The circumstances are bizarre. It's strange enough that the 40-year-old mother apparently allowed her adolescent daughters to roam the enormous hotel complex unsupervised until after midnight. But around 12:30 a.m., the two daughters returned to their room with no less than three guests. Marco Weiss was among them. He had flirted with the 13-year-old, who seemed older. The 14-year-old sister, who allegedly claimed to be 16, had brought along her own holiday acquaintance. A third young British girl followed the two couples. She was quite tired, lay down on the double bed and soon fell asleep.
Marco Weiss got cozy with Charlotte M. while her older sister and her companion amused themselves on the balcony. No one denies Marco and Charlotte made out under the blanket. In an interrogation during which he was barely given a chance to say anything, the high school student answered the question of whether or not they had sex with, "Yes." He was not able to explain what he meant. A gynaecological examination revealed that the 13-year-old is still a virgin.
To this day, no one has suggested that Marco Weiss behaved violently, put pressure on the girl, or even harassed her. While the mother claimed during a witness hearing that her daughter was "sleeping" during the alleged sexual abuse, this account seems difficult to sustain against the facts. It's been determined that alcohol or other drugs were not involved, so it's highly implausible that the 13-year-old could have slept through anything. In the event of an assault she could have asked her acquaintance -- who was sleeping on the other side of the double bed -- or her sister, on the balcony, for help.
"We have no idea whatsoever what prompted Charlotte's mother to make this legal complaint," says Martina Weiss.
Degrading Prison Conditions
The public prosecutor's office in Antalya continues to view Marco Weiss as a criminal suspect despite these obvious inconsistencies. But before charges are pressed, Charlotte M. will be interrogated again. The Turkish authorities have asked the British judiciary to conduct the interrogation, citing a mutual legal assistance agreement. It could take weeks before the interrogation takes place. Marco has already missed his final exams.
The 17-year-old will have to remain in the decrepit Antalya prison at least until his case is reviewed on July 6. Marco shares his cell with 30 convicts and other prisoners on remand; his roommates are people charged with petty crimes or personal assault from Ukraine, Turkmenistan, Uzbekistan, Kosovo and Belgium. The water in the cell is undrinkable, and Marco Weiss's skin is infected because of his eczema. Moreover, he's now being discriminated against by several other detainees, because a warden has revealed the reason for his arrest.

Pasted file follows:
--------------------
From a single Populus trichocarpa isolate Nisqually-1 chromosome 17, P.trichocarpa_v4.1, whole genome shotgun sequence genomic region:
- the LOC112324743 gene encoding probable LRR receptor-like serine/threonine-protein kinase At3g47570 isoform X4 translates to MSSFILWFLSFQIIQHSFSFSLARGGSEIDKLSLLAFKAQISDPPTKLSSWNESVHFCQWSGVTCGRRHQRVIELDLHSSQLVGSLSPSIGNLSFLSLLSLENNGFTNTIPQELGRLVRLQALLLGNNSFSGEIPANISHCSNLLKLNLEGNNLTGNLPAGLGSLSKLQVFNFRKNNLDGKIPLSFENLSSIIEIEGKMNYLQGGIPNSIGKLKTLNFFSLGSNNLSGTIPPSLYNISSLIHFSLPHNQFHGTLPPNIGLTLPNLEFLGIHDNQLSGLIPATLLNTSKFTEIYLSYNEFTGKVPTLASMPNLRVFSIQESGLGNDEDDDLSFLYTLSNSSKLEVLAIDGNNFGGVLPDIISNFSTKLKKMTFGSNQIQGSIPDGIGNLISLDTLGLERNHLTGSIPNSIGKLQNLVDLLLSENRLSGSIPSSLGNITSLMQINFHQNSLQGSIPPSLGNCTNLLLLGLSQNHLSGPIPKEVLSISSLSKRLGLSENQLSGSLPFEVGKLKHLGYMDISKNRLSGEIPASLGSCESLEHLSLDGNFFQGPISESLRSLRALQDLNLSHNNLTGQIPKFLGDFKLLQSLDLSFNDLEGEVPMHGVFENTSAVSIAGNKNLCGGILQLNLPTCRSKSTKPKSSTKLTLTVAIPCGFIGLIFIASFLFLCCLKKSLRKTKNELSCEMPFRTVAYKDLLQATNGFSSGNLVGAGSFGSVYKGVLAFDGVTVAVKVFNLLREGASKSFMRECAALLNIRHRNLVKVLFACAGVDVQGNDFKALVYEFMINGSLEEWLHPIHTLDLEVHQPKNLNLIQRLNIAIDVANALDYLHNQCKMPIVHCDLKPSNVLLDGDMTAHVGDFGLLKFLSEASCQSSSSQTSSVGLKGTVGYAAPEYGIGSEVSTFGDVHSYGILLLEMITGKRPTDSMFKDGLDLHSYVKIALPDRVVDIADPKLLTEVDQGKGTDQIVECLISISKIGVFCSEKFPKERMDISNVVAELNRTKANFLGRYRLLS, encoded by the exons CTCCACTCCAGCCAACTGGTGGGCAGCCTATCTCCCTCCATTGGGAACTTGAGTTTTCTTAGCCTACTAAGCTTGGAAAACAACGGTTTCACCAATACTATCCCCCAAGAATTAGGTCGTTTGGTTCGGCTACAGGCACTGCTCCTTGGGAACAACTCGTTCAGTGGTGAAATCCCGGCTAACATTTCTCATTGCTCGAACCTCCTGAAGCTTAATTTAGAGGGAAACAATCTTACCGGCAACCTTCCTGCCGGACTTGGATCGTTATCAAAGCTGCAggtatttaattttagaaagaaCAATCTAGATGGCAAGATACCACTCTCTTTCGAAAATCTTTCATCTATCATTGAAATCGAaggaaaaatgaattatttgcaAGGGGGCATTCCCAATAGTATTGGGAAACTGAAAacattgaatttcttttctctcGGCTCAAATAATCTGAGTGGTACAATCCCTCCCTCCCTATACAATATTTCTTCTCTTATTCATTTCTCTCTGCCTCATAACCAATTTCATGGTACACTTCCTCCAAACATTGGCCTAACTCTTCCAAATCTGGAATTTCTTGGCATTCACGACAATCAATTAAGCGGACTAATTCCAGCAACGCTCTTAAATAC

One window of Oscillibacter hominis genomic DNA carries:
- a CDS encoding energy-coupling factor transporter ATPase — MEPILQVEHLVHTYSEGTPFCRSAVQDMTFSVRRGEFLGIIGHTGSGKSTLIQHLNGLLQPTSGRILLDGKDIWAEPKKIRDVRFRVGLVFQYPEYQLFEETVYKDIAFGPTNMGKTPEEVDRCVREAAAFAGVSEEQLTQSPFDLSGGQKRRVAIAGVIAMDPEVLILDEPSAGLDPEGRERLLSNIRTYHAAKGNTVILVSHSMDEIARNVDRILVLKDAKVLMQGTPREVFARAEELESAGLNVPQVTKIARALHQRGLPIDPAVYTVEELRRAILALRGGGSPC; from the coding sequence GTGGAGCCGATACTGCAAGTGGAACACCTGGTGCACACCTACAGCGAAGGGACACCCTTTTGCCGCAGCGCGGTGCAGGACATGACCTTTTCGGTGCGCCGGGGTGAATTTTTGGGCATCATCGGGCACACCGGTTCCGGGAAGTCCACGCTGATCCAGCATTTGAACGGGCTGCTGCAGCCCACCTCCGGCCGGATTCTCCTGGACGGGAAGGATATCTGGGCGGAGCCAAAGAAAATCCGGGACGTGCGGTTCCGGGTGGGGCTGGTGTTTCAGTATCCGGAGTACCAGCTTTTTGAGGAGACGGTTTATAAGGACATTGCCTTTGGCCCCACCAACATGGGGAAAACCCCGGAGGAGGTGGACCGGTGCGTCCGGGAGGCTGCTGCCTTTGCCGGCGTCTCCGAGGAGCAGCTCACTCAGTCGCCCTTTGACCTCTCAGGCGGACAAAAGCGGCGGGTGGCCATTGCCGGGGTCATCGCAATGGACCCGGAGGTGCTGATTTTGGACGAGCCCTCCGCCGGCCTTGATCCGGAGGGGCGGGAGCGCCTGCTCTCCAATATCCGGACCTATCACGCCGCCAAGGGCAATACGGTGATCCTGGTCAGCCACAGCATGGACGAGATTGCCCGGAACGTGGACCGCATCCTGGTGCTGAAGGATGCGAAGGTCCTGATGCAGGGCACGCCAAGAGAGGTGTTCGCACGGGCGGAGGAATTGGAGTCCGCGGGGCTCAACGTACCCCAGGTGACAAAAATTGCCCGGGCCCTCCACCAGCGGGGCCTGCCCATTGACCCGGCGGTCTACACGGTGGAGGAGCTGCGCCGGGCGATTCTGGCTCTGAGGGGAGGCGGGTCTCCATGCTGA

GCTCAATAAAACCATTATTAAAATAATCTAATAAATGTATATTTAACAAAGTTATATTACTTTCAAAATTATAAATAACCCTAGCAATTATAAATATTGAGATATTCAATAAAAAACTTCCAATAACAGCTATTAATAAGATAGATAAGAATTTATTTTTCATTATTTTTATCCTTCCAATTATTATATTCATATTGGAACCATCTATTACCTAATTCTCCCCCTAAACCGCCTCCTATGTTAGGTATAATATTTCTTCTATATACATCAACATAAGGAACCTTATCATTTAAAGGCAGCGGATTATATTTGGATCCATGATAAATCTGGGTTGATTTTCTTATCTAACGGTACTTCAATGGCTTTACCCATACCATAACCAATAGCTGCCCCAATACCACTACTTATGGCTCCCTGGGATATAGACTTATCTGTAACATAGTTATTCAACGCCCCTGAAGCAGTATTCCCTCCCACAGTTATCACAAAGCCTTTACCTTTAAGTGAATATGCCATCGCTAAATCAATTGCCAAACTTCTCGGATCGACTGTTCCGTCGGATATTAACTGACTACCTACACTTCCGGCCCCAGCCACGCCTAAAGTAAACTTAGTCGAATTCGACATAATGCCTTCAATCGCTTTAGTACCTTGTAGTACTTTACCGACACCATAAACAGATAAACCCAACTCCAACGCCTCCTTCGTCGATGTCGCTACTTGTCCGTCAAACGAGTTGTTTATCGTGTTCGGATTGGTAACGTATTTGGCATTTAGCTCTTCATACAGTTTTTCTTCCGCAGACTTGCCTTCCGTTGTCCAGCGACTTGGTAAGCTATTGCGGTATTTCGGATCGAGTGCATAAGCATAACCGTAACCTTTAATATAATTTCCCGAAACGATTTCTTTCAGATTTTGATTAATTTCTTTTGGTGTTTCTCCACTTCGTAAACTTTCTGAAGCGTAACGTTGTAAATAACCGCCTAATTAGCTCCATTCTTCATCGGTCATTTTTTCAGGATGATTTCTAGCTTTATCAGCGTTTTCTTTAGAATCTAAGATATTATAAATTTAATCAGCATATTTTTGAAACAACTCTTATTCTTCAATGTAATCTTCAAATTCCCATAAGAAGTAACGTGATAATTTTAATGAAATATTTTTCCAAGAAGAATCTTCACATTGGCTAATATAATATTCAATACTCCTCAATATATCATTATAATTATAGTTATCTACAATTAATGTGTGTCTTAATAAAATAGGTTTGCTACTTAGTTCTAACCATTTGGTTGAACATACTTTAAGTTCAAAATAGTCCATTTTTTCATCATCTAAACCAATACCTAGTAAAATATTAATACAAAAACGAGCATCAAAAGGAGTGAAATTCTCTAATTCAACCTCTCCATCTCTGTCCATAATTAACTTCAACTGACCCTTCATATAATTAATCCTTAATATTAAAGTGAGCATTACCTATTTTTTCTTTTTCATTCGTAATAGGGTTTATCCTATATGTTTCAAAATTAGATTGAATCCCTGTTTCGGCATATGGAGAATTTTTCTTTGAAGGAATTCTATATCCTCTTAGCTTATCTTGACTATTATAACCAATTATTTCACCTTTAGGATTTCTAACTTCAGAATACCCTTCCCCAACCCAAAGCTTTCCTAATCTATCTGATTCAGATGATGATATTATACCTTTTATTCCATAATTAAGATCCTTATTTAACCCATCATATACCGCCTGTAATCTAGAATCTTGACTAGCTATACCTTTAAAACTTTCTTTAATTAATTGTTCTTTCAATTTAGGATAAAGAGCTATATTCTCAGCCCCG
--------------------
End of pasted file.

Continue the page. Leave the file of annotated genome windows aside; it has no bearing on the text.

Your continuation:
Until now, his parents have taken turns traveling to Antalya in order to visit their son in prison for between eight and 10 minutes, once a week. But now Martina Weiss has to work, and her husband has gone to a health resort for his cancer. Marco Weiss is being visited by his Turkish lawyers and employees of the German consulate in Antalya.
One of his lawyers is thirty-one-year-old Ahmet Ünal Ersory. His job is to ensure "that Marco is released from prison as quickly as possible." But, he adds, the high school student is not being treated with unusual severity. "Every Turkish citizen would be treated the same way, given the same accusations."
The Turkish courts come off as stubborn to other people, though, and Marco's case reinforces some doubts as to whether the country is really ready to join the European Union. Sixty-year-old criminal law expert and criminologist Monika Frommel, for example, thinks it is "outrageous how the Turkish judiciary is criminalizing a young man."
In Frommel's opinion, what happened between the German high school student and the British girl should be viewed and assessed exclusively as "an exemplary case of socially typical behavior." It's known, she adds, that a third of all girls in Germany already have sexual experiences by age 13. She thinks the case would have closed by now in Germany without any further investigation, even if Marco Weiss had known that the girl was only 13 -- assuming no violence was involved. The case is an example for Frommel of the "terror of outdated ideas about morality," and suggests "that the Turks have not yet arrived in Europe."